The Super Saiyan Apotheosis
Well, I should say, Dragon Ball is “about it” to an extent, but it comes down strongly against the idea of a Chosen One – of somebody designated by fate or destiny or even King Kai – having greater bearing on events than someone who is simply driven and motivated enough to work for it. Vegeta may be a prince destined to be strong, but it is his pride, not his lineage, that sustains him and keeps him going (as he gets his ass kicked again and again).
In Dragon Ball, there is a myth of a Chosen One – The Super Saiyan, a mighty alien warrior who is unbeatable in combat and thus capable of establishing primacy across the galaxy. Through one of the major story arcs (and, some would argue, the best saga in the series), three different characters vie for this primacy.
Frieza – An arrogant intergalactic dictor with tremendous strength. He believes other people in general have little potential of consequence, especially relative to him.
Vegeta – An arrogant Saiyan Prince who believes he is the Chosen One, the coming Super Saiyan who will depose Frieza and rule the galaxy. He believes in destiny and station; that people cannot change their nature.
Goku – A well-meaning fellow who does a lot of push ups and primarily fights to save his friends and because he enjoys the challenge of it. He believes that individuals have great capacity for change.
Vegeta’s death at the hands of Frieza ties together the different plotlines and ideas of destiny very nicely —
One of the great lines in this scene (and I think the scene has a lot of pretty great lines, although the pacing, as it always is with the TV show, is more than a bit off), comes after Vegeta dies, when you see Goku’s shadow over him.
“I’m the only one left.”
Not the Chosen One. Not the Super Saiyan. When a character in Dragon Ball says he fights because no one else will, or can, it’s usually because that character is dead or incapable of fighting (or too weak to matter).
These are all better reasons than the Chun-Li reason referenced at the top of this article. I didn’t see the Kristen Kreuk Street Fighter movie, but I was kind of hoping you’d see other people fight Bison too – see a match with Blanka, then a match with Dhalsim, etc. I mean, hypothetically, if Chun-Li decides not to go fight, there are a bunch of other folks who are more than willing to do it, all the way down to Dee Jay and T. Hawk.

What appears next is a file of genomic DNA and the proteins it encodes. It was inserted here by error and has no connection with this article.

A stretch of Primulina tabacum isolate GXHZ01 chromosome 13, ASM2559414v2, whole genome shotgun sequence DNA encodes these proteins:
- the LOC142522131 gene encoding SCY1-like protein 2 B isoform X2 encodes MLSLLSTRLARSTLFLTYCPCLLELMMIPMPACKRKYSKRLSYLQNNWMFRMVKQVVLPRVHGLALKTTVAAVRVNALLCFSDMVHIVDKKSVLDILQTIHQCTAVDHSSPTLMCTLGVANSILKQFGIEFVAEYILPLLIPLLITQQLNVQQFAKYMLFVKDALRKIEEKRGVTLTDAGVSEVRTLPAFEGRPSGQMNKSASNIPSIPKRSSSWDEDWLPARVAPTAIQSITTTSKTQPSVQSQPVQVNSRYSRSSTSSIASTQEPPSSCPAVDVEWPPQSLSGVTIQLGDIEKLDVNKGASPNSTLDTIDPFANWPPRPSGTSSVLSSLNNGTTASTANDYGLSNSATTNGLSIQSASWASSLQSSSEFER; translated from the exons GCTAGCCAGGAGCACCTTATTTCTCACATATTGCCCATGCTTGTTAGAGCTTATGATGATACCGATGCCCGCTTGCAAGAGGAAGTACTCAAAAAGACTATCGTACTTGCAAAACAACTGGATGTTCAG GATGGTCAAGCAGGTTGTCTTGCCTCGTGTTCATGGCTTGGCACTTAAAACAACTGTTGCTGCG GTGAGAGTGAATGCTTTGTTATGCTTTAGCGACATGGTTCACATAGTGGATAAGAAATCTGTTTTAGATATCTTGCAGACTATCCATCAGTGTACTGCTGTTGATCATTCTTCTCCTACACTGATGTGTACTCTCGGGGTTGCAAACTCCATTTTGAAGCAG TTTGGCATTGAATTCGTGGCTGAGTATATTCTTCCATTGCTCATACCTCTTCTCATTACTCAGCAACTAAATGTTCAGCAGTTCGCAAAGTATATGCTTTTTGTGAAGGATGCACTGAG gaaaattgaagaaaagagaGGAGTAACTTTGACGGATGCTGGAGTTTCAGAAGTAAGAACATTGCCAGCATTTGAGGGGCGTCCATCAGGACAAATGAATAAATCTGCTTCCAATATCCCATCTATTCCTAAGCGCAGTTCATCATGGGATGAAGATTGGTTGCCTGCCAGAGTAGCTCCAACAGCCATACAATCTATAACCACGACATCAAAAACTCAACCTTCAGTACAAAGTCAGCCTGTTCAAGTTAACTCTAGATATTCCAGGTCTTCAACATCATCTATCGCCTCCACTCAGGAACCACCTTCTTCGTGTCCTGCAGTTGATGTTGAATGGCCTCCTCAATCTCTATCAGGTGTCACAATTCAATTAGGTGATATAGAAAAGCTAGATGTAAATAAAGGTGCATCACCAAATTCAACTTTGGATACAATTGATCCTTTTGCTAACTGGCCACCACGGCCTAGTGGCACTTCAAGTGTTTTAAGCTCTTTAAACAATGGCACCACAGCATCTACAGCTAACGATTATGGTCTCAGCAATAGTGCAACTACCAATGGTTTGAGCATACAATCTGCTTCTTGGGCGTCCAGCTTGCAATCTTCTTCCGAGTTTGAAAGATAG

Yes, Goku in Dragon Ball goes through an apotheosis where he is recognized as a special, singular individual and transforms into a hero of prophecy and destiny – but he is only able to do it because he rejects prophecy and destiny. It’s one of the great ironies of the series (and one of the structural elements of the underlying ideology of it that I find especially compelling).
Prophecy and destiny are revealed for what they are – an historical notion of what is possible, which should be listened to because of history’s tendency to repeat – or, as I’ve heard, “rhyme” with the past.
To complete the cycle, here’s Goku’s major apotheosis – it’s another case of a well-used motif – Vegeta dies at Frieza’s hands, telling Goku about their exploded planet, then Krillin is exploded in the sky, combining and reimagining the notion of a ravaged home. At Vegeta’s death, Goku takes on a heroic mantle of vengeance, his best friend Krillin is killed (an act that makes God himself shudder with helplessness), and Goku becomes something else —
The main things to take away from this concerning Chosen Ones and the topic at hand here are:
- Goku has a reason for his tranformation that has nothing to do with destiny. (“I won’t let you get away with this.”)
- Nobody informs him that he has to transform, or tells him that he really ought to do it – you get to see the character take the action organically.
- Because nobody is clogging up the scene with nonsense about “MAKE A CHOICE” or “IT IS YOUR DESTINY!” the moment has a lot more dramatic and almost lyrical complexity. There’s an overlay of Goku’s responsibility for his birth world and his adoptive world (again, set up as so many things in Dragon Ball, by motif).
- There’s the question of how much active agency he actually has, which doesn’t really need to be identified right on the nose (and it cheapens it to do so).
- It’s a character-building moment for Goku. We see him in a somewhat unguarded moment doing things entirely from his internal motivations. Toriyama further refutes the idea of destiny and a Chosen One by having many characters make this same transformation later on in the piece – but it’s important to note that no two of them go through their first transformation in quite the same way.
- And most elegantly, it is done very efficiently, without much wasted dialogue. You don’t have to actually explain the things that are going on. It is enough to show them, as long as you have compelling character design.
So, let’s expand this away from Dragon Ball a bit.